I’m 63 and now when I walk for a short distance the back of my right leg starts burning to the point I can hardly walk. What is this?

Leg pain from walking is called claudication.  Neurogenic claudication is leg pain from nerve compression in the spine.  This is called stenosis and results from thickened ligaments, bone spurs and disk herniations.  Some people are at increased risk of spinal stenosis because they were born with a smaller spinal canal then normal.   This is called congenital spinal stenosis.  Spinal stenosis and neurogenic claudication presents with back pain and diffuse leg pain and numbness from walking which is relieved by using a shopping cart or sitting down.  Some people describe it “like walking on a cloud”.  Vascular claudication is leg pain from narrowed arteries in your legs.  It is brought on by walking and is relieved by sitting or standing still.  People usually have absent pulses, skin and hair changes in there feet.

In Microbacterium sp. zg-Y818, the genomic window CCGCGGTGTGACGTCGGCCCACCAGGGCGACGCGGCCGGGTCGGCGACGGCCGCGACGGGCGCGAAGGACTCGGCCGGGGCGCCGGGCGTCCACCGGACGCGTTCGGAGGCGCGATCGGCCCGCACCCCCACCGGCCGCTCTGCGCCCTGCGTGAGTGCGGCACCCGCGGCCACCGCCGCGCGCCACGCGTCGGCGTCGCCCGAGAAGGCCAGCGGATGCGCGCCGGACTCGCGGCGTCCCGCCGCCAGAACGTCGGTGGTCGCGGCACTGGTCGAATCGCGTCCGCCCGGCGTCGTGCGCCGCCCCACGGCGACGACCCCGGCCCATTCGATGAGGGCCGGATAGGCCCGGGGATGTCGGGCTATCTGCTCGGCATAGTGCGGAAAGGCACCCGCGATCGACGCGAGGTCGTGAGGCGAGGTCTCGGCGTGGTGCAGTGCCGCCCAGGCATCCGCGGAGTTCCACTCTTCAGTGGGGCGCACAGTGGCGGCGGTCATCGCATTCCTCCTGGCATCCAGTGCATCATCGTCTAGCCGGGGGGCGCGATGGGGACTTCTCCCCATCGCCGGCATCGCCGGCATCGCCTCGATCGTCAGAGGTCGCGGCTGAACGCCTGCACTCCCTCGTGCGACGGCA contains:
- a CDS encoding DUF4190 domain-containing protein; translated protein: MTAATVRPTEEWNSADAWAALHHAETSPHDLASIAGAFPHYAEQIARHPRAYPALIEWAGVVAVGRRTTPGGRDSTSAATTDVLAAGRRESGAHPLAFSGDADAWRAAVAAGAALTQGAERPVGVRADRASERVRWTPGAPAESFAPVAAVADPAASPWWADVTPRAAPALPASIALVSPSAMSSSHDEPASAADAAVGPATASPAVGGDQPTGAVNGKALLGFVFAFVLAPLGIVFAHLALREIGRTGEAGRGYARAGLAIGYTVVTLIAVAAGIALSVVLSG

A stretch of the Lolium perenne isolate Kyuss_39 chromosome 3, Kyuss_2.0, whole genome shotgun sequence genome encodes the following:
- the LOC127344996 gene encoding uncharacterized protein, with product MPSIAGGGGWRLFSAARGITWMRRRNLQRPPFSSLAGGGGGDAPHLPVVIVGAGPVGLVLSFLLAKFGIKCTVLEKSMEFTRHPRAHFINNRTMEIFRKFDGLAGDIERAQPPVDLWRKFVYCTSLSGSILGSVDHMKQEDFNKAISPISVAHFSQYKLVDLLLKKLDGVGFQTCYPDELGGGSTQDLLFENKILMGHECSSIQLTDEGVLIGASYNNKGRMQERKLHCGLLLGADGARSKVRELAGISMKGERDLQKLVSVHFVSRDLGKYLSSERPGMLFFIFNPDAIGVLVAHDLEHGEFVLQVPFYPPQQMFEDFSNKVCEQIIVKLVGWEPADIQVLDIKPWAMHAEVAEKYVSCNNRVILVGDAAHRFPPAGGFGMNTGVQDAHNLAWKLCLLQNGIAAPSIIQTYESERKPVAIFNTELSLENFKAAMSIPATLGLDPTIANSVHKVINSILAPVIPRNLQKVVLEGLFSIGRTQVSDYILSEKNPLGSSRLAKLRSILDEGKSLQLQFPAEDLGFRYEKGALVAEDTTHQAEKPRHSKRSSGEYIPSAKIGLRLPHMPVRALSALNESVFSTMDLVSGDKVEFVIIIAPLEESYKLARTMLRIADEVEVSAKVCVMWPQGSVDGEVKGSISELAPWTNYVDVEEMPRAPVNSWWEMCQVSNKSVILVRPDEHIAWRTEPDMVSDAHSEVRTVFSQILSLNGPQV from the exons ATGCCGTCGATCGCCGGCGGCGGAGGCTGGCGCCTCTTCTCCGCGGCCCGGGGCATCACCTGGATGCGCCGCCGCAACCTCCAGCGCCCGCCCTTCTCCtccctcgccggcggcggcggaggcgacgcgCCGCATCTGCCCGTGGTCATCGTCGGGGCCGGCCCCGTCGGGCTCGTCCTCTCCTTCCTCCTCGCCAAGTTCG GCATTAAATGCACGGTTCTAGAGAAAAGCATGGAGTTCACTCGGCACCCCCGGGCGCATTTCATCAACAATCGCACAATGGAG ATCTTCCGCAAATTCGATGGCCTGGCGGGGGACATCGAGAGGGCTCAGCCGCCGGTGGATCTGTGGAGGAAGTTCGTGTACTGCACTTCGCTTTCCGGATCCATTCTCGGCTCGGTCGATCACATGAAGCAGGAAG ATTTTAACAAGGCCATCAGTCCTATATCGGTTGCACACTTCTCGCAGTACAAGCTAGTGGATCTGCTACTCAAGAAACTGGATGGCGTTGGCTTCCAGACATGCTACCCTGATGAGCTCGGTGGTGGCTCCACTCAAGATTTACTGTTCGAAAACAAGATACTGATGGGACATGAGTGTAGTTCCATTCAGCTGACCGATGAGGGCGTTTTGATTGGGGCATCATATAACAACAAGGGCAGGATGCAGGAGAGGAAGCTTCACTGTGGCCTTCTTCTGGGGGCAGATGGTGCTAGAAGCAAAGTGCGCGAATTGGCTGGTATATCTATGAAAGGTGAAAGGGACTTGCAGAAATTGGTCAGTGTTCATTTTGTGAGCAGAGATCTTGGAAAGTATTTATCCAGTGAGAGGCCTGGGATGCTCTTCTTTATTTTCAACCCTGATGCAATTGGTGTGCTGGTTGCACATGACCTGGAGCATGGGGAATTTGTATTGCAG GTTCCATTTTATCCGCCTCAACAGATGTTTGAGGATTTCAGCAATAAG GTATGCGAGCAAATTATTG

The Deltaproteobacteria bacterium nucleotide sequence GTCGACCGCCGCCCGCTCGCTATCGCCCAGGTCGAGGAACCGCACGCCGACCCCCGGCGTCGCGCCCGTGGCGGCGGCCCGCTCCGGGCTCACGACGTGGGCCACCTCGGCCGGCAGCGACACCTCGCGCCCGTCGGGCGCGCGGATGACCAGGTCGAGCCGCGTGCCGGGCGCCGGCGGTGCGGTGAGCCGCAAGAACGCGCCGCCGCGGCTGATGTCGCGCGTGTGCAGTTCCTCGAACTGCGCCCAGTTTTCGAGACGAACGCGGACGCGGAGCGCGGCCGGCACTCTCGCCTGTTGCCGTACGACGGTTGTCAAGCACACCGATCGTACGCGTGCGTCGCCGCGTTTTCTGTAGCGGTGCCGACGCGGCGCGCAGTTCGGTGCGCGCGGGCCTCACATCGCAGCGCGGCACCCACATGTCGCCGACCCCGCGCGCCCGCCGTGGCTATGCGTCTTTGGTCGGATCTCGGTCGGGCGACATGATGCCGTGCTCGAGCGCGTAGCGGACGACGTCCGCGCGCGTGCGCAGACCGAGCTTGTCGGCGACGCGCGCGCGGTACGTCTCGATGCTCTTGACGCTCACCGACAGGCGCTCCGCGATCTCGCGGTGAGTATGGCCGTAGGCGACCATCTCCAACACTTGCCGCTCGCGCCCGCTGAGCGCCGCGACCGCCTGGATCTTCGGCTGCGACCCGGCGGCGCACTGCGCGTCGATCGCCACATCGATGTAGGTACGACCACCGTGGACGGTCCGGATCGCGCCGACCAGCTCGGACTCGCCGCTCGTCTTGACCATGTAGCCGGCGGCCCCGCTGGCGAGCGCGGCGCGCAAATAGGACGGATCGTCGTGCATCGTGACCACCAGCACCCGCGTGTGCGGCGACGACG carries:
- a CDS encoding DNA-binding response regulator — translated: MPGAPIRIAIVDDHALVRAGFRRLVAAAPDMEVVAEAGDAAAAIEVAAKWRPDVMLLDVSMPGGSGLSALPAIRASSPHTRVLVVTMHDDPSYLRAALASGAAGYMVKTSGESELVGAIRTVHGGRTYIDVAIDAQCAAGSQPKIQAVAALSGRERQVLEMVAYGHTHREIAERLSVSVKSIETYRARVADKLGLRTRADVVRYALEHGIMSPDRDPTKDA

You probably have spinal stenosis compressing your spinal nerves and decreasing blood supply to the nerves.  If the nerves can not get enough blood and oxygen they “suffocate” developing pain and numbness in the legs.  Stopping and sitting down or bending forwards decreases pressure on the nerve, improving blood supply and decreasing pain.

Many people benefit from rest, physical therapy, anti-inflammatories, nerve medicine (such as neurontin), steroid injections and surgery.  Please click on Sciatica for more information on lumbar spinal stenosis.  Please contact Executive Spine Surgery for a consultation on spinal stenosis.   Good Luck!